In order to create visibility for the production of black Brazilian women architects, Minas Gerais native Gabriela de Matos and Recife native Bárbara Oliveira conceived, in 2018, the project “Arquiteta Negras”. The aim of this initiative is to map the production of these architects and create a platform for both research and contracting to reduce racial and gender inequality in architecture. The first action to reach this goal is the publication of the magazine Arquitetas Negras vol. 1, the first magazine with content designed and produced by black Brazilian women architects.
The theme of the magazine revolves around the theoretical, philosophical and critical production developed in the work of interior design, architecture and urbanism. The content was collaboratively constructed through a call for projects that was open from August 21 to September 21, 2018. In an interview with A CASAA, a Florianópolis architecture site, in February, Gabriela says she posted a form on Facebook to survey the number of people interested in the project before the announcement, and was surprised by the engagement.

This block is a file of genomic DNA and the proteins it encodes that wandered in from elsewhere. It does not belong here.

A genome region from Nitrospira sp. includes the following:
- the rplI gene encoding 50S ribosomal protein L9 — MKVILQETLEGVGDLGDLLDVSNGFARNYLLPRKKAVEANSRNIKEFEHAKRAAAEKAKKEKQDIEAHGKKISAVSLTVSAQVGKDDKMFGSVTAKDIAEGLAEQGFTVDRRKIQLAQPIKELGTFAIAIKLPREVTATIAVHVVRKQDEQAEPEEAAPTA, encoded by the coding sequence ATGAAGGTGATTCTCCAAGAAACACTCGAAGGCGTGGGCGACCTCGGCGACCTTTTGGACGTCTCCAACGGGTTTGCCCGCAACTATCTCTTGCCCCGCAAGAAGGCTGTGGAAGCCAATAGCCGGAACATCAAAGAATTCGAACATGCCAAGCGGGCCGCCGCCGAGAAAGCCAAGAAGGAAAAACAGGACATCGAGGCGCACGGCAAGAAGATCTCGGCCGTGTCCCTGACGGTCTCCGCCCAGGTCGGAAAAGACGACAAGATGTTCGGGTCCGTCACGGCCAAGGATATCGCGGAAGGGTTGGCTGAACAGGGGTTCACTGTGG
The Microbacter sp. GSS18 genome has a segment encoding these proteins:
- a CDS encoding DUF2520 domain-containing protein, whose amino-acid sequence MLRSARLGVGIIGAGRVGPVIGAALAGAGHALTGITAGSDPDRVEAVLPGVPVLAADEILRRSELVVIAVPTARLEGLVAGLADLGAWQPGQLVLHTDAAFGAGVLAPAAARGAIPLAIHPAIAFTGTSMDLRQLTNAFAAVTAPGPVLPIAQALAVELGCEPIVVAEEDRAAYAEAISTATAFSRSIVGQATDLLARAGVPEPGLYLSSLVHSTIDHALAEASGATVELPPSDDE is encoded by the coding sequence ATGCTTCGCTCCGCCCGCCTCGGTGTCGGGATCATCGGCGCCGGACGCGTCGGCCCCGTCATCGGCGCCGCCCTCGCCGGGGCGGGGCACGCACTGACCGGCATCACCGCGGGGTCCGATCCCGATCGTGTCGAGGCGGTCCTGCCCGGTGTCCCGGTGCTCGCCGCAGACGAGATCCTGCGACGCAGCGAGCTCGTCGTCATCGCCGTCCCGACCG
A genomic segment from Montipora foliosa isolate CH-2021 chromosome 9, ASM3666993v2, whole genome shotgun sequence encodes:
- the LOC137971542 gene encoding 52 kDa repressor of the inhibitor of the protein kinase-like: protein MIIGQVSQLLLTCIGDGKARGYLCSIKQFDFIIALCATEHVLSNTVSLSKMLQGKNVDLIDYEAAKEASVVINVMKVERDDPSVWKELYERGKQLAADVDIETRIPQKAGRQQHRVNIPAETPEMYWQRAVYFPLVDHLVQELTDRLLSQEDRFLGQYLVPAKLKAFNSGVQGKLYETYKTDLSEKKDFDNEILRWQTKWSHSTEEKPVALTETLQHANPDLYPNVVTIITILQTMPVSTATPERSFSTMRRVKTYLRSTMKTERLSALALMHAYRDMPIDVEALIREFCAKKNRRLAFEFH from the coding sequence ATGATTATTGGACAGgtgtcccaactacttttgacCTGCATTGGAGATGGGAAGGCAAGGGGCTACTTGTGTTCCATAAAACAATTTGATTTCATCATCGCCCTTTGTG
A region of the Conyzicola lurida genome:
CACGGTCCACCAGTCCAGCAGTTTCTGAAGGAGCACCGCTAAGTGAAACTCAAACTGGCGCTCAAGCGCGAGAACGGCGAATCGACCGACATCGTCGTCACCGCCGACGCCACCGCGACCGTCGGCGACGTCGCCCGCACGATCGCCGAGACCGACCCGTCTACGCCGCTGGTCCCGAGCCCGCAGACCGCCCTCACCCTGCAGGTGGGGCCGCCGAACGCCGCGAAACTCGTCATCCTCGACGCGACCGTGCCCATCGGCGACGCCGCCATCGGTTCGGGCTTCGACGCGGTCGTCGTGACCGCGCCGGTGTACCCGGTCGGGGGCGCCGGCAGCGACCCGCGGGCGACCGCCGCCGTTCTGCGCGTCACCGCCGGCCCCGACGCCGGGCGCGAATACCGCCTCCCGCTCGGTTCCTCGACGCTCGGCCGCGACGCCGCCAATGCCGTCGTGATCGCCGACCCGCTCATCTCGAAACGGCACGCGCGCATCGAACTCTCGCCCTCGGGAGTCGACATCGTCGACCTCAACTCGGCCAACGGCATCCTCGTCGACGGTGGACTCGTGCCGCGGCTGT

“At first, we launched a form in an organic way on Facebook and, to our surprise, it was shared 900 more times,” explains Gabriela. And the result was even better: “Today we have just over 330 forms, but we are still mapping. When we arrived at this contingent of black architects registered on our platform, we thought: ‘Why then aren’t these architects i in the exhibitions?’, ‘Why aren’t they in the magazines?’ and ‘Why are they made invisible?'”
Scheduled for release in the second half of 2019, Revista Arquitetas Negras vol. 1 is being produced through crowdfunding after project approval in the Negras Potências edict.
Negras Potências is a partnership between the crowdfunding site Benfeitoria, the Fundo Baobá (Baobá Fund) and the Movimento Coletivo. The initiative opens an edict for black women who want to run projects of economic empowerment, combat violence or foster education and culture. The selected are part of the Benfeitoria platform, open to receive contributions. For every BRL 1 raised, the Movimento Coletivo invests another BRL 2, tripling the investment potential.